That is true for maybe a year; after that, you have to build your couple and your family and that takes effort. It’s not so magical, it’s not the same approach.
What is the key to building a successful couple: communication?
Yes, and above all, when you have had a failure, take time to reflect, don’t throw yourself into the arms of another man. Don’t believe a new love will heal you from the wounds of the last one. Take time for tears, to analyse what has happened. If you don’t, you will repeat the same scenario with someone else.
If you want to give yourself the chance to make something last with someone, you have to take the time to know them, to love them, to talk and also to know yourself. You have to analyse your previous failures, or indeed successes, because you can have happy relationships that just come to an end: you loved each other for a while and then stopped. That’s life.
Are there special considerations when a couple is mixed nationality?
Differences are always a good thing in a couple: a woman who is older, different cultures, races, colours, religions. It obliges the couple to make an effort to get to know each other.
You don’t suffer from the illusion you know everything about the other person if you don’t know their language, their religion, their childhood memories. When you find they react differently to the same music or cooking smells, that they don’t have the same habits; you are forced to pay attention to them.
You say we live in child-centred times and mothers feel their role is a prison; they have not become as liberated as hoped.
French mothers would be very happy to be able to work and have their children looked after, but it is hard. The more society changes, the less progress there is in childcare.
Also, women have less success at work than men and are paid less even if equally able. With the economic crisis and high unemployment, some people tell women their place is at home, looking after their children.
Frenchwomen want to work, but everything combines to make mothers feel guilty.
There are fashions, such as continuing to breast-feed for a long time, or letting children into our beds, things that are a step back for a woman who wants to go back to work.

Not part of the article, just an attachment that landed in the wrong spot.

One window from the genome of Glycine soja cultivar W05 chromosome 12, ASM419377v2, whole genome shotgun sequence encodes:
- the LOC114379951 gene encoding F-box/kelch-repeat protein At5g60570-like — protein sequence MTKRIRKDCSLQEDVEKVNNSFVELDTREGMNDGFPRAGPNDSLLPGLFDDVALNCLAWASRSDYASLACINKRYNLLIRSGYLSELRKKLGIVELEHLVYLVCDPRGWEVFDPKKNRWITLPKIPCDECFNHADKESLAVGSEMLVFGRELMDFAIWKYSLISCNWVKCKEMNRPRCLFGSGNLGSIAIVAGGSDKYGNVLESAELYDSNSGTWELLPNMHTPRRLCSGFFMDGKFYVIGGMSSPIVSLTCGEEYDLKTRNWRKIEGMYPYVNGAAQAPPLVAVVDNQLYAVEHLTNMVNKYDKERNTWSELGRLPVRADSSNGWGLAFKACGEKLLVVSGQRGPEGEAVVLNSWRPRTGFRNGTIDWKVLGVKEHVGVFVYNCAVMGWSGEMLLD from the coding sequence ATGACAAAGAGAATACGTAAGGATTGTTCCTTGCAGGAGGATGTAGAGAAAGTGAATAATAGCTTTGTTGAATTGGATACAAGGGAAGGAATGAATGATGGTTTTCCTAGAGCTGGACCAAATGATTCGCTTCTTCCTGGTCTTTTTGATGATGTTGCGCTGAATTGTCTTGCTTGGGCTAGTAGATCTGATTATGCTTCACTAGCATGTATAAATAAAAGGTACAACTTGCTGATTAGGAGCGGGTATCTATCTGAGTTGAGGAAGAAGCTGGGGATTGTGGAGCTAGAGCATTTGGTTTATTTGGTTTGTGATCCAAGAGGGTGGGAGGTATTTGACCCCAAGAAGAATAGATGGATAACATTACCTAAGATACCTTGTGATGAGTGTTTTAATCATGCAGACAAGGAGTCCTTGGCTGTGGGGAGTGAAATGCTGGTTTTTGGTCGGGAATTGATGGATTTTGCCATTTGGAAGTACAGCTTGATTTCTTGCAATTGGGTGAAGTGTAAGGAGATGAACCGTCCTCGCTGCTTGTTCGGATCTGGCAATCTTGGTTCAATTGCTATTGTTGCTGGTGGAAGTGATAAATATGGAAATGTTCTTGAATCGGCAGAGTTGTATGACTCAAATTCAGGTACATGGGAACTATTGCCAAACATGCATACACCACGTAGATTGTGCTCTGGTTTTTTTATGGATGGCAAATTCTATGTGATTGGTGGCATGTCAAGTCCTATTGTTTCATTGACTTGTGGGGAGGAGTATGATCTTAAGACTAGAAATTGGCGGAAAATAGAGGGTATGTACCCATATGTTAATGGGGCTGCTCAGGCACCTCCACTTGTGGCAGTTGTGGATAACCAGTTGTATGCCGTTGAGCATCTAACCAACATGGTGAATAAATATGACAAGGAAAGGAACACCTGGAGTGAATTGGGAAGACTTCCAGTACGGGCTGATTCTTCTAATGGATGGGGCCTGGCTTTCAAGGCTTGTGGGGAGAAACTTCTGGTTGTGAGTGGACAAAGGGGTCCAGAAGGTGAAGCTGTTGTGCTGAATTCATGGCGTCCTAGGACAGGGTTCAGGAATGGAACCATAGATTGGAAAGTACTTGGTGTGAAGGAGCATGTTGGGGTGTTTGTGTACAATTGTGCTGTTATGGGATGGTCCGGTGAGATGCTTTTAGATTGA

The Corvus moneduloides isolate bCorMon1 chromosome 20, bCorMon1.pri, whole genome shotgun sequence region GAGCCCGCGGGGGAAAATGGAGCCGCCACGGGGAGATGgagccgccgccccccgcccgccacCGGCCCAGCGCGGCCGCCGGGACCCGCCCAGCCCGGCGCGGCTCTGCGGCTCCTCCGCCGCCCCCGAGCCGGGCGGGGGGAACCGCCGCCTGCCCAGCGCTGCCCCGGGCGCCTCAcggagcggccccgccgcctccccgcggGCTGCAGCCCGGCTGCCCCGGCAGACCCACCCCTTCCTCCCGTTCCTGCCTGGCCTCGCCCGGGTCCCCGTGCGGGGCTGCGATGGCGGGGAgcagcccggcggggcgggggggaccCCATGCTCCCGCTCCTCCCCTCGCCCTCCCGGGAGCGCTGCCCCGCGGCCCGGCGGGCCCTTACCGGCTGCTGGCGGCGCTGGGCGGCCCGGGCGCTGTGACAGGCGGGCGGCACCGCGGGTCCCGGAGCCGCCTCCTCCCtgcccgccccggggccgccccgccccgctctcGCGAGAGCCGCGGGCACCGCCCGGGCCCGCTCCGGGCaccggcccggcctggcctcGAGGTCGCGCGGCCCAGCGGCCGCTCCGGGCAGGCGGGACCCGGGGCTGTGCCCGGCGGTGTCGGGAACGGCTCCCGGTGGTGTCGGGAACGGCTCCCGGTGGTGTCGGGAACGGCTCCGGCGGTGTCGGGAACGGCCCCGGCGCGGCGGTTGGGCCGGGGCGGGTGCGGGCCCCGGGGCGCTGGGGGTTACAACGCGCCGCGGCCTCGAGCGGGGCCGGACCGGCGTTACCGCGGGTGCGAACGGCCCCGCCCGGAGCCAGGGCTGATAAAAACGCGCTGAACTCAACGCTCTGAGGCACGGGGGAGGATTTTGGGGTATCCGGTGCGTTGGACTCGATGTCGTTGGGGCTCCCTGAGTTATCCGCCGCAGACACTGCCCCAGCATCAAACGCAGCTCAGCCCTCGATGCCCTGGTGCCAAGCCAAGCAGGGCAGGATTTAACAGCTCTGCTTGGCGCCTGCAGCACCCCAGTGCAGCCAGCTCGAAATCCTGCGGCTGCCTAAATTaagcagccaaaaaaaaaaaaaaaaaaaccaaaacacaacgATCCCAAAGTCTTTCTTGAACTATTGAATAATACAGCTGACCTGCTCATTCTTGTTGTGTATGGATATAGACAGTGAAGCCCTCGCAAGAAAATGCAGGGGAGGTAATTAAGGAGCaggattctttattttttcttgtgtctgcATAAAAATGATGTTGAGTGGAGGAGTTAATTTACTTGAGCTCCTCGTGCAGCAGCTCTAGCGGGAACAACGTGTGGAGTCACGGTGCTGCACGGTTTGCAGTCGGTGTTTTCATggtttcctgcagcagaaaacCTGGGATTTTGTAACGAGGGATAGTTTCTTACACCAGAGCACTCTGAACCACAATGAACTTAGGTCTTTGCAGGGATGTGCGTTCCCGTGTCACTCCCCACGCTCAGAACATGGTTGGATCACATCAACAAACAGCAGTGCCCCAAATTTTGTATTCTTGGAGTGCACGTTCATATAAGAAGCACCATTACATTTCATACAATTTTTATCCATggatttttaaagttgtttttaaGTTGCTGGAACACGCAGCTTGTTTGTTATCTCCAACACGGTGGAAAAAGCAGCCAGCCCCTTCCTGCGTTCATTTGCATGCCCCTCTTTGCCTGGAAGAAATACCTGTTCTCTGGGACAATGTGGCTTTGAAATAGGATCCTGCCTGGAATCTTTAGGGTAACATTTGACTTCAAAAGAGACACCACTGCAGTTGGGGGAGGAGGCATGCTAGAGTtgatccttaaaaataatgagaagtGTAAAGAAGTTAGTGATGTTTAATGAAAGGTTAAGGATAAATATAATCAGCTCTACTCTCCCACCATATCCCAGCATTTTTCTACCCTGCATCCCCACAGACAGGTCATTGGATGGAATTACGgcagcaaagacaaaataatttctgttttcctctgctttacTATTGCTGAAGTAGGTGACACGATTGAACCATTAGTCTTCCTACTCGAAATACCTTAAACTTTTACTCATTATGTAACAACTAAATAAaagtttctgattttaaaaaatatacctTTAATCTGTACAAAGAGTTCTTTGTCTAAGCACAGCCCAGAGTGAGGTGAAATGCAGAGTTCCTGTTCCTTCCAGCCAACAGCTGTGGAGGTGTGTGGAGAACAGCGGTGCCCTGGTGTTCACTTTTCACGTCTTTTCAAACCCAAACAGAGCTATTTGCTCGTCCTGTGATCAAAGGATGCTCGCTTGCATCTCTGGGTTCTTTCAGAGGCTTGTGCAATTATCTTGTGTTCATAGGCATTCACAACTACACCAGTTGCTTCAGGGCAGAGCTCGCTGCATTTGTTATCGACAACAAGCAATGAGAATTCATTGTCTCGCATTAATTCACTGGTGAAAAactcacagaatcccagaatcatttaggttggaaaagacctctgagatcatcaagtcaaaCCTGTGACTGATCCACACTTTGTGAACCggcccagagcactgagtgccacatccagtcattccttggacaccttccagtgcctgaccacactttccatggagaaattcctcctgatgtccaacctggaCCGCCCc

So her work is not valued, she can’t get childcare and then she’s told the child will be unhappy if not with its mother 24 hours a day.
Men still don’t help enough?
Children need a mother and father. A father coming home late because he’s trying to earn a lot is not a real father. We need women to have power and responsibility in society, and to leave room for men in the home. Men must accept this and take time to raise their children.
The ideal would be to give men more freedom: that they accept they don’t always need to be the strongest, that they accept their sensitivity and emotions. I think it is sexy for a man to vacuum or wash up or look after the children; it doesn’t make him less attractive.
Men are quickly drawn into a race, to gain possessions, to keep up appearances. We hoped feminist mothers would raise boys differently, but a lot of women who called for equality did not raise their sons and daughters in the same way: it is still common for parents to ask girls to do housework and not boys. Mothers still usually spend far more time with the children and household tasks than the father.
So you see some progress?
Yes, there is sporadic progress and it gives me hope. Often they are people who have decided to live a bit differently. For example, they have accepted to earn less money, they prefer to live in the countryside. In big towns, where it is a race to compete, it is hard. In the countryside, I see new family lives, more balanced, more intelligent, and children who have real fathers.
Do French parents get the balance right between being authoritarian or too lax?
No, it’s hard. We see some parents punishing and regimenting their children and others letting them do anything. At the moment, though, in France, there is a return to authority and punishments.
We see parents hesitating between the “friend” model, because they want to be loved above all, and at the same time trying to have discipline, punishments, rules. They are feeling their way towards a balance between the violent upbringing of previous generations, which scorned the child’s needs, and an overly lax, tender and affectionate one.
Since we have had the Pill, we have “wanted” children and we want them to be happy. That was not the concern of my parent’s generation; they wanted for their children success, money, a place for themselves in society, but not happiness. Because we want our children to be happy, it is harder to place limits on them and to ban things, because it might upset them.
How is seeing a therapist viewed?
Intellectuals in big cities go quite easily, but in the countryside people tend to think if you see a psychologist, it must be because you are mad.
Maryse Vaillant is an expert on relationships and the family. Her book, La Répétition Amoureuse (Albin Michel), is about how to make relationships last